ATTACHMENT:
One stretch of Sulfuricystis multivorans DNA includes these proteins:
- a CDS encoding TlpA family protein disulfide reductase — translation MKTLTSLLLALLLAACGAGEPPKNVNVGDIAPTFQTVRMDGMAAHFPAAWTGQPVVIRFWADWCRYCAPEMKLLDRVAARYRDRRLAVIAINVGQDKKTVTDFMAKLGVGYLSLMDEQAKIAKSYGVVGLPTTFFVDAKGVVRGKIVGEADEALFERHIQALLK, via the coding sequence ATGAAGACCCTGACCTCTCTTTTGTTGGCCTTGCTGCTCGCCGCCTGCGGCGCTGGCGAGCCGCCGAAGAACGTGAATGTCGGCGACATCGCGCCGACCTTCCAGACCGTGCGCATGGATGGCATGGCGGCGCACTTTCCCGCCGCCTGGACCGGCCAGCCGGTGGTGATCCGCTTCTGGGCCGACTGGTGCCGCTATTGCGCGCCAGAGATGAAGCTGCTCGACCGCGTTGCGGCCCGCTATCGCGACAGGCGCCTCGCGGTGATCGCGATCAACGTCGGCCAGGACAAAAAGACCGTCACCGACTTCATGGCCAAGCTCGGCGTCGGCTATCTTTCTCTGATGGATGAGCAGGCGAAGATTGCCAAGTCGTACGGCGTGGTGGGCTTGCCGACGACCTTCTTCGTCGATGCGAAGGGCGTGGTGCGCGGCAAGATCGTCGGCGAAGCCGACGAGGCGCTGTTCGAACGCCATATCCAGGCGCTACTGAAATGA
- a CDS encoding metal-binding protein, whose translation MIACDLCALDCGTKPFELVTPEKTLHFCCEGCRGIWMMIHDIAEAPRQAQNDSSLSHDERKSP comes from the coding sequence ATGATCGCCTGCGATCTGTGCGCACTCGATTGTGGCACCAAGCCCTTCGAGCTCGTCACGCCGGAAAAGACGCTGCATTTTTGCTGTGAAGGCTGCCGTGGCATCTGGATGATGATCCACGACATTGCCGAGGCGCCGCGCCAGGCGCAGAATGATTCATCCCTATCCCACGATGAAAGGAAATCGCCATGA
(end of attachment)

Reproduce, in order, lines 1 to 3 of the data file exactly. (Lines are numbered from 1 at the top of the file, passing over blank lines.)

One stretch of Sulfuricystis multivorans DNA includes these proteins:
- a CDS encoding TlpA family protein disulfide reductase — translation MKTLTSLLLALLLAACGAGEPPKNVNVGDIAPTFQTVRMDGMAAHFPAAWTGQPVVIRFWADWCRYCAPEMKLLDRVAARYRDRRLAVIAINVGQDKKTVTDFMAKLGVGYLSLMDEQAKIAKSYGVVGLPTTFFVDAKGVVRGKIVGEADEALFERHIQALLK, via the coding sequence ATGAAGACCCTGACCTCTCTTTTGTTGGCCTTGCTGCTCGCCGCCTGCGGCGCTGGCGAGCCGCCGAAGAACGTGAATGTCGGCGACATCGCGCCGACCTTCCAGACCGTGCGCATGGATGGCATGGCGGCGCACTTTCCCGCCGCCTGGACCGGCCAGCCGGTGGTGATCCGCTTCTGGGCCGACTGGTGCCGCTATTGCGCGCCAGAGATGAAGCTGCTCGACCGCGTTGCGGCCCGCTATCGCGACAGGCGCCTCGCGGTGATCGCGATCAACGTCGGCCAGGACAAAAAGACCGTCACCGACTTCATGGCCAAGCTCGGCGTCGGCTATCTTTCTCTGATGGATGAGCAGGCGAAGATTGCCAAGTCGTACGGCGTGGTGGGCTTGCCGACGACCTTCTTCGTCGATGCGAAGGGCGTGGTGCGCGGCAAGATCGTCGGCGAAGCCGACGAGGCGCTGTTCGAACGCCATATCCAGGCGCTACTGAAATGA
- a CDS encoding metal-binding protein, whose translation MIACDLCALDCGTKPFELVTPEKTLHFCCEGCRGIWMMIHDIAEAPRQAQNDSSLSHDERKSP comes from the coding sequence ATGATCGCCTGCGATCTGTGCGCACTCGATTGTGGCACCAAGCCCTTCGAGCTCGTCACGCCGGAAAAGACGCTGCATTTTTGCTGTGAAGGCTGCCGTGGCATCTGGATGATGATCCACGACATTGCCGAGGCGCCGCGCCAGGCGCAGAATGATTCATCCCTATCCCACGATGAAAGGAAATCGCCATGA